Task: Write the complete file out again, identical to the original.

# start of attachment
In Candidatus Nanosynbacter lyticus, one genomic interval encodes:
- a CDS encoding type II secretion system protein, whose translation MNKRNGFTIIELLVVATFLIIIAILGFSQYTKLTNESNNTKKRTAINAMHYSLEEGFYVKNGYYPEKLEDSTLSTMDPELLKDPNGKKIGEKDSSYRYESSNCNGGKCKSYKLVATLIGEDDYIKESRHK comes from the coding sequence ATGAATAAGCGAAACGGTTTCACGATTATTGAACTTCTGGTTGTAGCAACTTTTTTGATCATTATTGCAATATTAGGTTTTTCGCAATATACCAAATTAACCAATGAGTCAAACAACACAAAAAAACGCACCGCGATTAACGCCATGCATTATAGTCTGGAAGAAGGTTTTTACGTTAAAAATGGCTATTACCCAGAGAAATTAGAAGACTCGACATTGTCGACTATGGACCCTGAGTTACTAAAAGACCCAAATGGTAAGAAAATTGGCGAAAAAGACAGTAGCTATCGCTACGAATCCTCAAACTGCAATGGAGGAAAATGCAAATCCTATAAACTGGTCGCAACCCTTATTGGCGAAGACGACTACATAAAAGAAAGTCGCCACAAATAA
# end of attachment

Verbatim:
In Candidatus Nanosynbacter lyticus, one genomic interval encodes:
- a CDS encoding type II secretion system protein, whose translation MNKRNGFTIIELLVVATFLIIIAILGFSQYTKLTNESNNTKKRTAINAMHYSLEEGFYVKNGYYPEKLEDSTLSTMDPELLKDPNGKKIGEKDSSYRYESSNCNGGKCKSYKLVATLIGEDDYIKESRHK comes from the coding sequence ATGAATAAGCGAAACGGTTTCACGATTATTGAACTTCTGGTTGTAGCAACTTTTTTGATCATTATTGCAATATTAGGTTTTTCGCAATATACCAAATTAACCAATGAGTCAAACAACACAAAAAAACGCACCGCGATTAACGCCATGCATTATAGTCTGGAAGAAGGTTTTTACGTTAAAAATGGCTATTACCCAGAGAAATTAGAAGACTCGACATTGTCGACTATGGACCCTGAGTTACTAAAAGACCCAAATGGTAAGAAAATTGGCGAAAAAGACAGTAGCTATCGCTACGAATCCTCAAACTGCAATGGAGGAAAATGCAAATCCTATAAACTGGTCGCAACCCTTATTGGCGAAGACGACTACATAAAAGAAAGTCGCCACAAATAA